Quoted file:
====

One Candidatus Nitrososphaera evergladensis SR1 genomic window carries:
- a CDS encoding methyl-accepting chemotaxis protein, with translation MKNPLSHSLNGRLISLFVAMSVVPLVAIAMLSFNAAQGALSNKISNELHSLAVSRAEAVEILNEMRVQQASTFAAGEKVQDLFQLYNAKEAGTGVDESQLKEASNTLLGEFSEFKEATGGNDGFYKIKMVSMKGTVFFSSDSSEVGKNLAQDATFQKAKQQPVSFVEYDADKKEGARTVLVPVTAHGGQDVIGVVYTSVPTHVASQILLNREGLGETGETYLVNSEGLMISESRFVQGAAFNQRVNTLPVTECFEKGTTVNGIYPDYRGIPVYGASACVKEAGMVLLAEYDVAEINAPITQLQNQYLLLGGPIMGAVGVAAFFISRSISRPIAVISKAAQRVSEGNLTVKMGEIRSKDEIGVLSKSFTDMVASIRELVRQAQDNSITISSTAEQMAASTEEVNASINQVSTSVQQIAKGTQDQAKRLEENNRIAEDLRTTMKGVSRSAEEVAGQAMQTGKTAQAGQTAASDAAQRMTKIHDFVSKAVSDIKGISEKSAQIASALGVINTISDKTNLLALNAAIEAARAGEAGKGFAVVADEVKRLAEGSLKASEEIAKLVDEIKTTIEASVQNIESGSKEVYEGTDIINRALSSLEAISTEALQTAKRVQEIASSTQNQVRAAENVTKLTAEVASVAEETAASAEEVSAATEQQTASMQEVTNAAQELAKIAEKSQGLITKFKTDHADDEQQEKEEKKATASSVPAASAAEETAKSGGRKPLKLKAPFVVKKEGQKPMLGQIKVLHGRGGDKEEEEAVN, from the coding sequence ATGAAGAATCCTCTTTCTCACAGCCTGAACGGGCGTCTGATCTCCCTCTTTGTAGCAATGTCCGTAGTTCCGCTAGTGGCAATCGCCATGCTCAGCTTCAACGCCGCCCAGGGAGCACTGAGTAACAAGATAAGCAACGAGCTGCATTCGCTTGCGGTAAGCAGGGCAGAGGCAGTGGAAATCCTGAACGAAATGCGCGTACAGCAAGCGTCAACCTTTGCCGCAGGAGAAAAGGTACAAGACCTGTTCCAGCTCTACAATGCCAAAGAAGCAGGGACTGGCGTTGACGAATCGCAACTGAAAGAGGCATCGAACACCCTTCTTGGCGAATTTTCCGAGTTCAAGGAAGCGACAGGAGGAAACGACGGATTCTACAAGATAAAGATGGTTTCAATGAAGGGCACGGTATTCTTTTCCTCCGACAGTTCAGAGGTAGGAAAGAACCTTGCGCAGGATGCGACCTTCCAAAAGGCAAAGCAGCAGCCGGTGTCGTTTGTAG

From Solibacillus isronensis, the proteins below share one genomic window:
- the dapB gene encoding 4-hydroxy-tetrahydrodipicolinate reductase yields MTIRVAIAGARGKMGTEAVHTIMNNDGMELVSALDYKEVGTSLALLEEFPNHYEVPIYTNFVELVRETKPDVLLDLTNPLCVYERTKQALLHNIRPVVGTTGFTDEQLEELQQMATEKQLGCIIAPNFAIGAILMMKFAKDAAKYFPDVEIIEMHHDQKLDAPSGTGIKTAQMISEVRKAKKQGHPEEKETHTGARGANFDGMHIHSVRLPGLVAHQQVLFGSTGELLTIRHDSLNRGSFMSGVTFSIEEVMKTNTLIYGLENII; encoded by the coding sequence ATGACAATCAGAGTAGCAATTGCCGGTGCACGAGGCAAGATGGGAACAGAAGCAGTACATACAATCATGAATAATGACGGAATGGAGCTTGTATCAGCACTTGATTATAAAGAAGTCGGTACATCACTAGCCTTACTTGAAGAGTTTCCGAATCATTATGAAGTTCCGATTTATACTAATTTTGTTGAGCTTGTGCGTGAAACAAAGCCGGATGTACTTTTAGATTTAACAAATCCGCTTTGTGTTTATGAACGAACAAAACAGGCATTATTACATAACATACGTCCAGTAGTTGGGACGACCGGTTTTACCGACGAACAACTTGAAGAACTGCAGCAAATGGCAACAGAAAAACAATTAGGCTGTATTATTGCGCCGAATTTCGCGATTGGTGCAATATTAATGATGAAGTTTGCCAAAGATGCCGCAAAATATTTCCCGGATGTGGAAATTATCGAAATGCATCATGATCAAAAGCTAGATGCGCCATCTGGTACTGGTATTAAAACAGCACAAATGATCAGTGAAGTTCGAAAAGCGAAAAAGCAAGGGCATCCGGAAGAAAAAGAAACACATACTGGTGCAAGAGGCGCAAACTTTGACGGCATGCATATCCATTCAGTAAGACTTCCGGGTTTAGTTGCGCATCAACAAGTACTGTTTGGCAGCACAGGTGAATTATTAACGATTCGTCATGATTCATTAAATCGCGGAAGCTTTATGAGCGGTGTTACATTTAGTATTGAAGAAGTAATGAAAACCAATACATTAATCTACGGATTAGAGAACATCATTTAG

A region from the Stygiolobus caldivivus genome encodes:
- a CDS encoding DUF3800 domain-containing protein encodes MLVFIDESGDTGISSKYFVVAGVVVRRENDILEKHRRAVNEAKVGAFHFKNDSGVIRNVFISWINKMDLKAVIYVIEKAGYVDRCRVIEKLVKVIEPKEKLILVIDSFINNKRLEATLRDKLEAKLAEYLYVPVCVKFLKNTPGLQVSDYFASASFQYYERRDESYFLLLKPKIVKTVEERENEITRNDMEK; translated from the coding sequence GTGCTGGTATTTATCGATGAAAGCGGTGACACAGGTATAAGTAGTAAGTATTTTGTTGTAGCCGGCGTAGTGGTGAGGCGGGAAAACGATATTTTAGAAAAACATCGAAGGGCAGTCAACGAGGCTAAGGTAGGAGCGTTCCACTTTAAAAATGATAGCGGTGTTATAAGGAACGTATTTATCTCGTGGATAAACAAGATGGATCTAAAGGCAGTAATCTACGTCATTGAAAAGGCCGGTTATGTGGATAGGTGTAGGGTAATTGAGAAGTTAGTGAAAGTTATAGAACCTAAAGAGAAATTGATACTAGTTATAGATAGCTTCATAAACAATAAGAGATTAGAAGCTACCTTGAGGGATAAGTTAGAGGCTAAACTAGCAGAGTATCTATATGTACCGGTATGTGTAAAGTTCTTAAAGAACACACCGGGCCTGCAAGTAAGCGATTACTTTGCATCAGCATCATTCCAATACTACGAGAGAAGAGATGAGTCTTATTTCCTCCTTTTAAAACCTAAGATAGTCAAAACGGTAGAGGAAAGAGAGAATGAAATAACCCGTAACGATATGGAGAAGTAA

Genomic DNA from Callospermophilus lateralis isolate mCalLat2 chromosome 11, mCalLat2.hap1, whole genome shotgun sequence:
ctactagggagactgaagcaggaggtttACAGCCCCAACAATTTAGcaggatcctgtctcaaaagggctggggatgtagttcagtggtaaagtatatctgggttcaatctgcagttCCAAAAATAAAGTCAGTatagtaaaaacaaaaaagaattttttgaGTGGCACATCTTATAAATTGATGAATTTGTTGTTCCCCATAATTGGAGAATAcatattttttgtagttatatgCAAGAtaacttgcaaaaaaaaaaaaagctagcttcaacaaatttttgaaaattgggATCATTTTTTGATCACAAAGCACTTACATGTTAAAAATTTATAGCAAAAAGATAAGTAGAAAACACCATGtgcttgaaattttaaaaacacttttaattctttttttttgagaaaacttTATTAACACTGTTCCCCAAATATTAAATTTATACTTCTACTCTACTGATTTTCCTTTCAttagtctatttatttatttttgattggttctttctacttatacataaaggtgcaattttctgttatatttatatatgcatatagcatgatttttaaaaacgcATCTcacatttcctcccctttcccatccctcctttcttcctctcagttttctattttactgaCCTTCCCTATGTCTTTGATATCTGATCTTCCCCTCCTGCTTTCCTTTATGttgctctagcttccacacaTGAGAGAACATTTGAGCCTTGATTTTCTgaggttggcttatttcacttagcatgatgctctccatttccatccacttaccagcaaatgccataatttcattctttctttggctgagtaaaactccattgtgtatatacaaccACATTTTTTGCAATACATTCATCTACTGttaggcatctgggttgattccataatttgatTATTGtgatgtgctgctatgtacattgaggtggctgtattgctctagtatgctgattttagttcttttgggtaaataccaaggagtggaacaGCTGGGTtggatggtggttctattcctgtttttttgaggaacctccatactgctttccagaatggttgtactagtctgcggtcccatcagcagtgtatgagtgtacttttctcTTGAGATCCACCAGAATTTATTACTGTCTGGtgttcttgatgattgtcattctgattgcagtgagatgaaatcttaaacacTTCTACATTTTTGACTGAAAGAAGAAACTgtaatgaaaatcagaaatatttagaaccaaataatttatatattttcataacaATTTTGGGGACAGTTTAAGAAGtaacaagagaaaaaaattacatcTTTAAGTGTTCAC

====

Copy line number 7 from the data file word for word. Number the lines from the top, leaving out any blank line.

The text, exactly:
Genomic DNA from Callospermophilus lateralis isolate mCalLat2 chromosome 11, mCalLat2.hap1, whole genome shotgun sequence: